The 11th annual Black History Exhibition at the Arts Center of Greenwood is a fusion of art and jazz, exploring jazz traditions during February. Highlighting jazz themes and connections between art in sound and sight, the exhibit includes works by five artists and vinyl designs by Taylor Cowan.

The exhibition is open in the main gallery through Feb. 25 and there is a free reception and live jazz concert 5-7 p.m. Friday.

The reception and jazz concert includes music by Steven G. and the Jr.'s and Louise Robinson. Also, be sure to check out the improvisational drawing demonstration by one of the exhibiting artists, Jeffrey Callaham, of Plum Branch.

Other artists who are part of the exhibition include Corey Barksdale of Atlanta, Georgia, Chuck Weber of Waukesha, Wisconsin, Carol Simmons of Arlington, Texas, and John Pendarvis of Greenville.

Weber, who used to own an advertising agency, said he paints full time now and that art is a second career for him. He creates more than 100 paintings a year. Many are portraits but others are not.

Weber said he often photographs street musicians in his travels and some of those photographs have inspired paintings that are part of the exhibit at the Arts Center.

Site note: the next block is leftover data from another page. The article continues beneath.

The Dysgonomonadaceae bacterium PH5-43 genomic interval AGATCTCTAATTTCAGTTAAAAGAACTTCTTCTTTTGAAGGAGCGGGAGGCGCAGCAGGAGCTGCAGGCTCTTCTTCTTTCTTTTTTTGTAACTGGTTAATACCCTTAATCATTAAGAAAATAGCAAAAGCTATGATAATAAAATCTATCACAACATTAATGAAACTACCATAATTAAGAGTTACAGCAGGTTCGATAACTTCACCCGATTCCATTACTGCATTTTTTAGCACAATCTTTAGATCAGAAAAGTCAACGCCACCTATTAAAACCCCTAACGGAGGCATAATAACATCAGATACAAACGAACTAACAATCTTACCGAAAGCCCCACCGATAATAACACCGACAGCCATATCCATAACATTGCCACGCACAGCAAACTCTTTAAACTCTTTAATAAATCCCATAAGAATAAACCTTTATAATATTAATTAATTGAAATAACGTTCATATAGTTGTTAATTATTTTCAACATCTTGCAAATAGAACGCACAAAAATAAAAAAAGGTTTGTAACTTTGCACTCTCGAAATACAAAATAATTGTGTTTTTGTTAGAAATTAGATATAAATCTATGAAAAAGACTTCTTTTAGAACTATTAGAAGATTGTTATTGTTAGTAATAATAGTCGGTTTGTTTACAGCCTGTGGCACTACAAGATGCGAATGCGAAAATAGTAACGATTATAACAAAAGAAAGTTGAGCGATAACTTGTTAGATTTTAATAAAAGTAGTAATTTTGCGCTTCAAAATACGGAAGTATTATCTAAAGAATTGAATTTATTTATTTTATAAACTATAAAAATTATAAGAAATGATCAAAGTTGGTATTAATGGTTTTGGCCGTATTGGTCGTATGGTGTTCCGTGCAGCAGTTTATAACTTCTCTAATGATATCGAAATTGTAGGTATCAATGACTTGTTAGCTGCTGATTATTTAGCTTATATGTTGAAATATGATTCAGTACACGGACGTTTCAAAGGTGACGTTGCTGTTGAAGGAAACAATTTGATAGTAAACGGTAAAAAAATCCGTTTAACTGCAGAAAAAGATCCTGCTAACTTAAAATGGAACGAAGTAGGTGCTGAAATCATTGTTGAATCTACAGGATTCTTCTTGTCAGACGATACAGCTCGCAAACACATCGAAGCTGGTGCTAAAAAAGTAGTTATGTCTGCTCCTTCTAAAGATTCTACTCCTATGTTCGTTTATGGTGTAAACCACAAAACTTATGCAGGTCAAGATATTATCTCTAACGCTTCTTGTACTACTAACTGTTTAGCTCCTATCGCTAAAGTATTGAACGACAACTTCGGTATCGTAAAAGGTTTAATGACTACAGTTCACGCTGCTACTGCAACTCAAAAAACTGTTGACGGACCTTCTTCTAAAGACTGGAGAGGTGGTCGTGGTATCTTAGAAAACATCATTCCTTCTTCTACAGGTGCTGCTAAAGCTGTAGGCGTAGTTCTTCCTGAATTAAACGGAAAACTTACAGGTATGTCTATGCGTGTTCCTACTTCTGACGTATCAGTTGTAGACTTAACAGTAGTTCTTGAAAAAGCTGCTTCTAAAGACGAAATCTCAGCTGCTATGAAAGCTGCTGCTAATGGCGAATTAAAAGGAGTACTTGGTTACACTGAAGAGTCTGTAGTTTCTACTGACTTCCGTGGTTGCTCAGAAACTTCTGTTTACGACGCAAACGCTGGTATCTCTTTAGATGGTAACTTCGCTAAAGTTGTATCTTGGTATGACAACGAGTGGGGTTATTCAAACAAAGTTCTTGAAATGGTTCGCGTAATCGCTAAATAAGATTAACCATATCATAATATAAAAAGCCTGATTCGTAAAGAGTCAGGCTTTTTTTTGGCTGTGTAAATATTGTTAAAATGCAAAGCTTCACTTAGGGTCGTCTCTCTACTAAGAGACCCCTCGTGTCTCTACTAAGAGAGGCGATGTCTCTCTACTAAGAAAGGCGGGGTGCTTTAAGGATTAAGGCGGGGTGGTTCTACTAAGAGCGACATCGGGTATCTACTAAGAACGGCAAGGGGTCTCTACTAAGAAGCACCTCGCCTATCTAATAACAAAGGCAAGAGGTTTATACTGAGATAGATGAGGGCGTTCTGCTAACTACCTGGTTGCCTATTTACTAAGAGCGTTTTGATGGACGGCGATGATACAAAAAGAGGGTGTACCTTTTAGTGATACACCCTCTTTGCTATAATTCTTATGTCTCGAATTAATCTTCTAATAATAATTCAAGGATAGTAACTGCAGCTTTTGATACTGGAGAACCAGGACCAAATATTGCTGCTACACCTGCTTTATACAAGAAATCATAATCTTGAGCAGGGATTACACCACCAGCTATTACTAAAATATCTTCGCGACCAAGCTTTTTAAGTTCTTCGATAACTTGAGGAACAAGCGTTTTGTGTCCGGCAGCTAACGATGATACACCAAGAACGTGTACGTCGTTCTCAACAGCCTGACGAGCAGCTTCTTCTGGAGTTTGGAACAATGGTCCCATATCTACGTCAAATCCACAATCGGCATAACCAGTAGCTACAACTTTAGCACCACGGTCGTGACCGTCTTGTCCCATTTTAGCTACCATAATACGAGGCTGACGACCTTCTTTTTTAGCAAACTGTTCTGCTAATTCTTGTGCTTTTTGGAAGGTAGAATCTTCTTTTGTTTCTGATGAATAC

"Street musicians are free spirits," Weber said. "Musicians just pull me in."

Weber said he strives to capture joy in his art. In addition to painting from photographs, Weber said some of his other music-inspired paintings in the Arts Center show are from "sketching" in his "imagination," resulting in paintings that are somewhat whimsical and light.

"Jazz is such a spontaneous celebration," Weber said. "It's poetry in sound."

Callaham, 47, said his works in this show are a transition from his well-known and acclaimed depictions of rural, small town Southern life.

"This is a structured effort to get out of my comfort mode," Callaham said. "All these works were done in charcoal before being painted with acrylics. These pieces have given me a second wind."

Callaham said the animation in his pieces is "definitely intentional as well as putting in facial features for some of them."

"You're kind of captivated with the colors and the movement and the universal concept of music," Callaham said, noting Greenwood's South Carolina Festival of Discovery Blues Cruise inspired sketches and doodles that grew into more complete works and inspiration.

"For someone who can't snap his fingers and dance, this is as close as I've gotten to keeping a beat," Callaham said, laughing.

One of the works, "Preacher Man," Callaham said, "embodies most of us."

"We (are) a nine-to-five job, or we are a mommy or a daddy or whatever it is that we do, but we're secretly a superhero," Callaham said. "We're bigger than where we are, but we're having to shrink down and keep all this energy compressed. That was one of the first sketches that took the paint."

Art, Callaham said, is healing and empowering. He is focusing on that in a new endeavor, a collaborative personal motivation seminar initiative, HEART LLC. For more, visit